A growing concern with policymakers has been to tackle an emerging problem in our educational system. Several of our nation’s public schools are lacking high-quality, high-speed Internet. The amount of bandwidth that was deemed sufficient 15 years ago is no longer sufficient to meet the needs of a modern education as it is today. We do not want our country to lose its competitive edge to countries that are more effective in connecting their students to high-speed broadband and cutting-edge technology. Schools need to be able to provide 1 gigabit per 1,000 students which will not only improve education, but will allow students to share the innovative work they have produced.

Under the “ConnectEd” initiative, proposed by President Obama, it states that America is to connect 99% of U.S. students to the digital age through next-generation broadband and high-speed Internet in their schools and libraries within the next five years. Today, fiber connectivity is a vital investment that will enable our school systems to improve their broadband speeds, education applications and overall performance.

The Federal Communications Commission (FCC) states that all services eligible to receive discounts and/or subsidies (E-rate program) for all communication services to schools and libraries nationwide. However, this program is encountering issues that were not foreseen when it was created over two decades ago. “The E-rate program was set-up to provide access to telecommunication services to all eligible schools and libraries, particularly those in rural and economically disadvantaged areas.”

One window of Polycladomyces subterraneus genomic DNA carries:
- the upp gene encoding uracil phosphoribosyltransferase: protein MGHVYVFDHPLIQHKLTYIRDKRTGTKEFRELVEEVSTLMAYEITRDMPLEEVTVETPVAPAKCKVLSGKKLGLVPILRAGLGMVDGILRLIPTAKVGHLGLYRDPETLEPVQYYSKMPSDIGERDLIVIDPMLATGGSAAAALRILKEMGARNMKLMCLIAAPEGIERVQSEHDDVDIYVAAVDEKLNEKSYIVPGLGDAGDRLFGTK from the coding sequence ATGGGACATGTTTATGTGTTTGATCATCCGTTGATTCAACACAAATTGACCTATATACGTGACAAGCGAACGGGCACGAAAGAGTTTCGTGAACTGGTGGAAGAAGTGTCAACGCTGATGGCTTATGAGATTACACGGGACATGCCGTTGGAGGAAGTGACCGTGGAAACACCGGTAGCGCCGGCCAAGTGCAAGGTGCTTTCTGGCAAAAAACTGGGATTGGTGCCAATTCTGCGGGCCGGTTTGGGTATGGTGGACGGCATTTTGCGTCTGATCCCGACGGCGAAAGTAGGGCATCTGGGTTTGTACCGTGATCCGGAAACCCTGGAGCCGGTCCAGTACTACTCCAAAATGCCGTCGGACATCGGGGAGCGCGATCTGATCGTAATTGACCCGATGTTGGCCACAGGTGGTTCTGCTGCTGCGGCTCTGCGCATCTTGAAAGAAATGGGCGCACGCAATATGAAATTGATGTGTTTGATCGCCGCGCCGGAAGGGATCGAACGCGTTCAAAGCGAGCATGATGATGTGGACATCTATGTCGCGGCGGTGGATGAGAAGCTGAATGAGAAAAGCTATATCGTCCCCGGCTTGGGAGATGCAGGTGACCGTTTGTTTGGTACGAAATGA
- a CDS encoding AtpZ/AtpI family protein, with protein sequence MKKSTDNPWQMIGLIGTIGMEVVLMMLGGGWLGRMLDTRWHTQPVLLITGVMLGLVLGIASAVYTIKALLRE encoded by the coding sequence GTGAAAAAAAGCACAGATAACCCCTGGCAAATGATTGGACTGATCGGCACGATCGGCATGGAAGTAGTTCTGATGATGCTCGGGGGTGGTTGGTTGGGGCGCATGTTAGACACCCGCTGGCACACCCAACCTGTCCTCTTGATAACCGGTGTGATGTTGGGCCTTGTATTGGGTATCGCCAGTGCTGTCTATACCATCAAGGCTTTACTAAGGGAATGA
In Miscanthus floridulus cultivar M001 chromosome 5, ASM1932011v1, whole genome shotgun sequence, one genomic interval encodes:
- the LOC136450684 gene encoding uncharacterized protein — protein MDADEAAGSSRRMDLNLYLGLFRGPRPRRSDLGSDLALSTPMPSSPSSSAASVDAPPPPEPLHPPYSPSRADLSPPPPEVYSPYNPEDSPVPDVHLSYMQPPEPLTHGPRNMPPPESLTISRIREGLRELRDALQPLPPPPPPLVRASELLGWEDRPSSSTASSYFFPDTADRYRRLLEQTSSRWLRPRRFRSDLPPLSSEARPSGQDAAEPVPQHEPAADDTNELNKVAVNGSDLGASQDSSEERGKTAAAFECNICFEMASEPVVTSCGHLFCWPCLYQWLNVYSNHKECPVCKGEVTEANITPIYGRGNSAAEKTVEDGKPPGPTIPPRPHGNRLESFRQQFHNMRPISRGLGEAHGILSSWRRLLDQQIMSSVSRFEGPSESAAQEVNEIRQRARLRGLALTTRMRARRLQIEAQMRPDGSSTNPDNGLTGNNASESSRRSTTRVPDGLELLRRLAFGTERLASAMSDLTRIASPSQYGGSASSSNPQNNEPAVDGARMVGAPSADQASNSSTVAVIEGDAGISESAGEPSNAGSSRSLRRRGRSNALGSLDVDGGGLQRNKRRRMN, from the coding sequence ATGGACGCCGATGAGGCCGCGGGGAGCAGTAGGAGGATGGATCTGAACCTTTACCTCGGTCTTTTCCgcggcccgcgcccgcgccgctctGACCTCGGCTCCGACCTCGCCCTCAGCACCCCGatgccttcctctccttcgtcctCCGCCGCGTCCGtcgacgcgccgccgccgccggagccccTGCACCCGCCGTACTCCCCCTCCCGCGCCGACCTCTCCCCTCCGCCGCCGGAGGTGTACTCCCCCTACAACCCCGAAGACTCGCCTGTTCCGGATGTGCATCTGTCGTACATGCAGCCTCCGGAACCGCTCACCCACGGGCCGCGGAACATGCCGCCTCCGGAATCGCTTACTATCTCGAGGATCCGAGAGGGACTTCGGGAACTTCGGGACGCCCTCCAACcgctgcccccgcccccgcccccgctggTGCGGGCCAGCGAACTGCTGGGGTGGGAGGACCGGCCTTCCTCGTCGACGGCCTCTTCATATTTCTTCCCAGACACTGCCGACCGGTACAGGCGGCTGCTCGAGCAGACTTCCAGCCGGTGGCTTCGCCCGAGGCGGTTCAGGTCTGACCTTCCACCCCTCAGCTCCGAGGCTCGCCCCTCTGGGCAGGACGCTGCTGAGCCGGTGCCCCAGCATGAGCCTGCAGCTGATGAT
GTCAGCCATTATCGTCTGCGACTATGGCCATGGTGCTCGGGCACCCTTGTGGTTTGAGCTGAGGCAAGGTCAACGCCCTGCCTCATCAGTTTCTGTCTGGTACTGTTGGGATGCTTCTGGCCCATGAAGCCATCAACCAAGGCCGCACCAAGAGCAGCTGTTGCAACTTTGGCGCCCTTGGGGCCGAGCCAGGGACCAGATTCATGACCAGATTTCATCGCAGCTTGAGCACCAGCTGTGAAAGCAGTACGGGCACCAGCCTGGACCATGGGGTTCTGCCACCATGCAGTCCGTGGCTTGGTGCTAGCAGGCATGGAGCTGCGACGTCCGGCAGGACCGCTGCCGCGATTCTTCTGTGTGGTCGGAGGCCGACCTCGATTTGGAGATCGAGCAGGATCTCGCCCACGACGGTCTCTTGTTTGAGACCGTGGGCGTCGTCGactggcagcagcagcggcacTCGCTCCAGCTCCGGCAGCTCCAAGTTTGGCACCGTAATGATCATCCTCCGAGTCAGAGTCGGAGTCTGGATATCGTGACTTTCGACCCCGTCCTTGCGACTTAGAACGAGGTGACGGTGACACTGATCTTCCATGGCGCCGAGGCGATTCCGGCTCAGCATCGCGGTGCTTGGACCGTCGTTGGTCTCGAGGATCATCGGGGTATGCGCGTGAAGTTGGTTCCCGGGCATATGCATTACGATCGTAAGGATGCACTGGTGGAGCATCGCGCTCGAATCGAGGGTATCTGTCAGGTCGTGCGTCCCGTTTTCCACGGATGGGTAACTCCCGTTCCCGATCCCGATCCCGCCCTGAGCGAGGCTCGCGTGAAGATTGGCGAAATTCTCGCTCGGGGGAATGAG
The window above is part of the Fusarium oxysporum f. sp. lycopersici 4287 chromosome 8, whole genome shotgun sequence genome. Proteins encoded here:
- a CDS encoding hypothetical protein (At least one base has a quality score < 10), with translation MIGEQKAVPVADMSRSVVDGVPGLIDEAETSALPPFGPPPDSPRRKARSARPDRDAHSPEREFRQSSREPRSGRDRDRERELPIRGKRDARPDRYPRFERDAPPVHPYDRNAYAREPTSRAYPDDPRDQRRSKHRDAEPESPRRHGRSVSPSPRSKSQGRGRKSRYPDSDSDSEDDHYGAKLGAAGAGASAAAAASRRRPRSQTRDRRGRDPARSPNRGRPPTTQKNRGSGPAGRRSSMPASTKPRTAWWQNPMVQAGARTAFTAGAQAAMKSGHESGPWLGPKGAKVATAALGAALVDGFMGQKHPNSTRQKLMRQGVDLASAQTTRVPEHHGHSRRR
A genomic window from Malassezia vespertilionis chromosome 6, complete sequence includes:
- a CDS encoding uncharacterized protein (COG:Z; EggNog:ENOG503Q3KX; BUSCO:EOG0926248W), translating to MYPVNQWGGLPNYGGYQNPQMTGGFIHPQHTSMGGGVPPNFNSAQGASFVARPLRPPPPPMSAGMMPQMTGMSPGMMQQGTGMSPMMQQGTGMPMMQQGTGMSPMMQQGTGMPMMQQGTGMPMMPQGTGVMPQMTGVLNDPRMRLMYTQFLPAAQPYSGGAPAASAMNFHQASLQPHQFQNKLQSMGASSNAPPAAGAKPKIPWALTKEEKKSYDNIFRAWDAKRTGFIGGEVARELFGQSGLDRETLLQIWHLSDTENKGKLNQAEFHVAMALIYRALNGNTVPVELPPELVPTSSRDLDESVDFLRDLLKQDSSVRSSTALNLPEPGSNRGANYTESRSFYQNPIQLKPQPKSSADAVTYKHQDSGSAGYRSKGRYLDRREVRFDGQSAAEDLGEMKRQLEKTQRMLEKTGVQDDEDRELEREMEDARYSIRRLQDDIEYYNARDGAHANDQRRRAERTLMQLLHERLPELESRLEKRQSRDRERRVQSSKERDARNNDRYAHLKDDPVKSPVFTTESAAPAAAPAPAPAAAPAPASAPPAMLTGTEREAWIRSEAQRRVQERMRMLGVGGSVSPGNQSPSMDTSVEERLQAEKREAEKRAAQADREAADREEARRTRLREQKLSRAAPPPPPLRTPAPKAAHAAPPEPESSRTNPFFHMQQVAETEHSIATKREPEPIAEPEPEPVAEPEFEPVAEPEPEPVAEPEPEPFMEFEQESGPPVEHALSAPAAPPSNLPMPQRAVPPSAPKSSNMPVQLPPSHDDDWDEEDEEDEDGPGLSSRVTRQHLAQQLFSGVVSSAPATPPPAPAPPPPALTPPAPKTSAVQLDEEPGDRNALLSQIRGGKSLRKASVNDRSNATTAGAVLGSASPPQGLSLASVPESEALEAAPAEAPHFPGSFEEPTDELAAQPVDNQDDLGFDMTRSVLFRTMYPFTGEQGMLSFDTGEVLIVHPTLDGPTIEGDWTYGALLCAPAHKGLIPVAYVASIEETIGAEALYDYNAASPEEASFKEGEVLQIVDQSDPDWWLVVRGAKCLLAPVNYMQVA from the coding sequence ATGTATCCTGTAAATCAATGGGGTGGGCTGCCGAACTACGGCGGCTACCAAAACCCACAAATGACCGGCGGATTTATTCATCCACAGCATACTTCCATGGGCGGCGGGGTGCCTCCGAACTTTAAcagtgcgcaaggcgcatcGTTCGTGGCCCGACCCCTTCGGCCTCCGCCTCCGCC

With the growing demands for increased broadband capacity, many of these institutions are finding out that they do not currently meet connectivity needs for even the most basic online applications. The Learning Education by Advancing Digital Commission recommends that modernizing the E-rate program is crucial to enable 21st century learning. Lastly, a fiber infrastructure will enable these E-rate recipients to facilitate their need to improve connectivity so that they can meet the needs of today and tomorrow.

Summary of a guest post, who of which was a Google Policy Fellow at the Open Technology Institute in the Summer of 2013. Full article can be read here.